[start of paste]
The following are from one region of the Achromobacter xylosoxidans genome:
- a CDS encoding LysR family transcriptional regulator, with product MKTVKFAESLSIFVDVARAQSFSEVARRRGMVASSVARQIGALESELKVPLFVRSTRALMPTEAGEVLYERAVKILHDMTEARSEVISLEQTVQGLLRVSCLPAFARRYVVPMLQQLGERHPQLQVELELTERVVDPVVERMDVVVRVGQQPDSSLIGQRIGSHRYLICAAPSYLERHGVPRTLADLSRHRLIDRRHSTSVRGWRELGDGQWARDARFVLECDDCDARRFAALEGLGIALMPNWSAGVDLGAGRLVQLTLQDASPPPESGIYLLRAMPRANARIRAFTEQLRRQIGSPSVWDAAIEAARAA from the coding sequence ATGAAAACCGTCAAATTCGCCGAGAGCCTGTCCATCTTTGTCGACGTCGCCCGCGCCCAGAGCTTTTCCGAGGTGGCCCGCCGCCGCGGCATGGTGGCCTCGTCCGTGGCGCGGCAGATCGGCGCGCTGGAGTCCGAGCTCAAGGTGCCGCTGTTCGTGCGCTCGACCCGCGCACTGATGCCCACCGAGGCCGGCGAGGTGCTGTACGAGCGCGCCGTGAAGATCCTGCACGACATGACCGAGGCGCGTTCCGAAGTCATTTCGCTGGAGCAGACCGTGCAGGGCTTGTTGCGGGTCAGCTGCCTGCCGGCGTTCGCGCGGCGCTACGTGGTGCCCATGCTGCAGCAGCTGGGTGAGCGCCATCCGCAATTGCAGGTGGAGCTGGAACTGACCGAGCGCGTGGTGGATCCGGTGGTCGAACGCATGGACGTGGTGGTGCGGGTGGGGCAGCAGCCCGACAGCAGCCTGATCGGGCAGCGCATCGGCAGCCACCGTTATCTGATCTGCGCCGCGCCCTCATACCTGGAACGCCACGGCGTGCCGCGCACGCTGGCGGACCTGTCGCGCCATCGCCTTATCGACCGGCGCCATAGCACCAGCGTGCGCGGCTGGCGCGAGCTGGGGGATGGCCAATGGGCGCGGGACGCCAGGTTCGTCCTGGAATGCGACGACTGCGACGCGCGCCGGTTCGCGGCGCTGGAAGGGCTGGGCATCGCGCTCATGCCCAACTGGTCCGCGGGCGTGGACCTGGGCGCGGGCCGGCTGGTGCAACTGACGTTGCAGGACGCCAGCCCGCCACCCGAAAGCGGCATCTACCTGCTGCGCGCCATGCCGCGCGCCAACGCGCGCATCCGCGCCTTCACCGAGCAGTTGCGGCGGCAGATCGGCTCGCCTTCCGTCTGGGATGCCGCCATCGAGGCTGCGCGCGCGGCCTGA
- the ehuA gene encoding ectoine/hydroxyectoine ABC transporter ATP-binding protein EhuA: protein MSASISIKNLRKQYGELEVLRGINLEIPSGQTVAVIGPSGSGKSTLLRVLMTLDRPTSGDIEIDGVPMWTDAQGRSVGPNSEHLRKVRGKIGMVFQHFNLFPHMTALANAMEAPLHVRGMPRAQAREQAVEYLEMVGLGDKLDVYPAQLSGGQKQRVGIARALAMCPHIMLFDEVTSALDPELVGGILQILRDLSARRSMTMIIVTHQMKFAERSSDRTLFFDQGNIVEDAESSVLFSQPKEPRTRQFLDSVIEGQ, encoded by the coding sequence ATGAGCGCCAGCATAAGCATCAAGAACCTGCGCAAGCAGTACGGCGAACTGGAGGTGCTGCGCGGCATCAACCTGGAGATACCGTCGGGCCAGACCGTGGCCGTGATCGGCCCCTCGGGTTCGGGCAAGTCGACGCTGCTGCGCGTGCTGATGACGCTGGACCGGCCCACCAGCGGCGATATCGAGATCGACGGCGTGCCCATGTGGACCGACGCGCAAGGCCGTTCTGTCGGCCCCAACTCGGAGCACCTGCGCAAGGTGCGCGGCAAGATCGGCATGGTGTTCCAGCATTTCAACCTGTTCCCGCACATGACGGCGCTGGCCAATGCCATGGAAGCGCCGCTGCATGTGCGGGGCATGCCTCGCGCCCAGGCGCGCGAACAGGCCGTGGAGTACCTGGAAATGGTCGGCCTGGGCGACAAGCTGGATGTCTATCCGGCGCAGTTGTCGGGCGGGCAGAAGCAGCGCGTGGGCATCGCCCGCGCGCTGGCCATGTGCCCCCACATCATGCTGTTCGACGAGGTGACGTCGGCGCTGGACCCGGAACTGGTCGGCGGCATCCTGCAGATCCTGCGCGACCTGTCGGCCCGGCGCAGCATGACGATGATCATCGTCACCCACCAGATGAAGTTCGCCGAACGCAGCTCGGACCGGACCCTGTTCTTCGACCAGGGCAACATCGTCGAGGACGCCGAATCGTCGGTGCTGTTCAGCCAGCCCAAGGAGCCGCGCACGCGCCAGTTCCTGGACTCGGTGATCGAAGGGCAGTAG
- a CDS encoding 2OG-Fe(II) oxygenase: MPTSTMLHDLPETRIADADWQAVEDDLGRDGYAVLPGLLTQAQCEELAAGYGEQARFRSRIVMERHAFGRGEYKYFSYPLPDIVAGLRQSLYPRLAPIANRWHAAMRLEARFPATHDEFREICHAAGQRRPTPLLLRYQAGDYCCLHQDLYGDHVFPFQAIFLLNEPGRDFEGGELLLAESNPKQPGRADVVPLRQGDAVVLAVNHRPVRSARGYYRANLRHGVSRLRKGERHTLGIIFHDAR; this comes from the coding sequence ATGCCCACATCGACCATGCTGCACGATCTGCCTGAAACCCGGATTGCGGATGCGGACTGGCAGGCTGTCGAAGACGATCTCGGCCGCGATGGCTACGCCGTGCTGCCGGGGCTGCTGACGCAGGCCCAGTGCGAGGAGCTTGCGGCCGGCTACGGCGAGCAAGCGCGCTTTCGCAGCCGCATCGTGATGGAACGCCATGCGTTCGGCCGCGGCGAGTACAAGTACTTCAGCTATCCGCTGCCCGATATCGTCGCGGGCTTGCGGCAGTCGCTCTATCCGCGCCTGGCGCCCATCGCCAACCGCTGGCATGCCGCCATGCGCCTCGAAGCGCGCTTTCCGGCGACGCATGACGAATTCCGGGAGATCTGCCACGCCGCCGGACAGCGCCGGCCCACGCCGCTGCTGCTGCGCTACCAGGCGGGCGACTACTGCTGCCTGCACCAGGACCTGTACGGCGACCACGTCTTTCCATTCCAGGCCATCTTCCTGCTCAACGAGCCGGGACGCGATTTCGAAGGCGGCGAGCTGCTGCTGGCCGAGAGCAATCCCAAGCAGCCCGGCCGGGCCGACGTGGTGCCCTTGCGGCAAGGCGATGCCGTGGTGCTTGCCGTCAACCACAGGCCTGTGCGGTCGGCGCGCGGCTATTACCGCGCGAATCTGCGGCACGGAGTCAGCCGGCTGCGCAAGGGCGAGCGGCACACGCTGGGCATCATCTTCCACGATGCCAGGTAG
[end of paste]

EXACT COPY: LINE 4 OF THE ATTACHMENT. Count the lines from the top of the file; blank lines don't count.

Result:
- a CDS encoding 2OG-Fe(II) oxygenase: MPTSTMLHDLPETRIADADWQAVEDDLGRDGYAVLPGLLTQAQCEELAAGYGEQARFRSRIVMERHAFGRGEYKYFSYPLPDIVAGLRQSLYPRLAPIANRWHAAMRLEARFPATHDEFREICHAAGQRRPTPLLLRYQAGDYCCLHQDLYGDHVFPFQAIFLLNEPGRDFEGGELLLAESNPKQPGRADVVPLRQGDAVVLAVNHRPVRSARGYYRANLRHGVSRLRKGERHTLGIIFHDAR; this comes from the coding sequence ATGCCCACATCGACCATGCTGCACGATCTGCCTGAAACCCGGATTGCGGATGCGGACTGGCAGGCTGTCGAAGACGATCTCGGCCGCGATGGCTACGCCGTGCTGCCGGGGCTGCTGACGCAGGCCCAGTGCGAGGAGCTTGCGGCCGGCTACGGCGAGCAAGCGCGCTTTCGCAGCCGCATCGTGATGGAACGCCATGCGTTCGGCCGCGGCGAGTACAAGTACTTCAGCTATCCGCTGCCCGATATCGTCGCGGGCTTGCGGCAGTCGCTCTATCCGCGCCTGGCGCCCATCGCCAACCGCTGGCATGCCGCCATGCGCCTCGAAGCGCGCTTTCCGGCGACGCATGACGAATTCCGGGAGATCTGCCACGCCGCCGGACAGCGCCGGCCCACGCCGCTGCTGCTGCGCTACCAGGCGGGCGACTACTGCTGCCTGCACCAGGACCTGTACGGCGACCACGTCTTTCCATTCCAGGCCATCTTCCTGCTCAACGAGCCGGGACGCGATTTCGAAGGCGGCGAGCTGCTGCTGGCCGAGAGCAATCCCAAGCAGCCCGGCCGGGCCGACGTGGTGCCCTTGCGGCAAGGCGATGCCGTGGTGCTTGCCGTCAACCACAGGCCTGTGCGGTCGGCGCGCGGCTATTACCGCGCGAATCTGCGGCACGGAGTCAGCCGGCTGCGCAAGGGCGAGCGGCACACGCTGGGCATCATCTTCCACGATGCCAGGTAG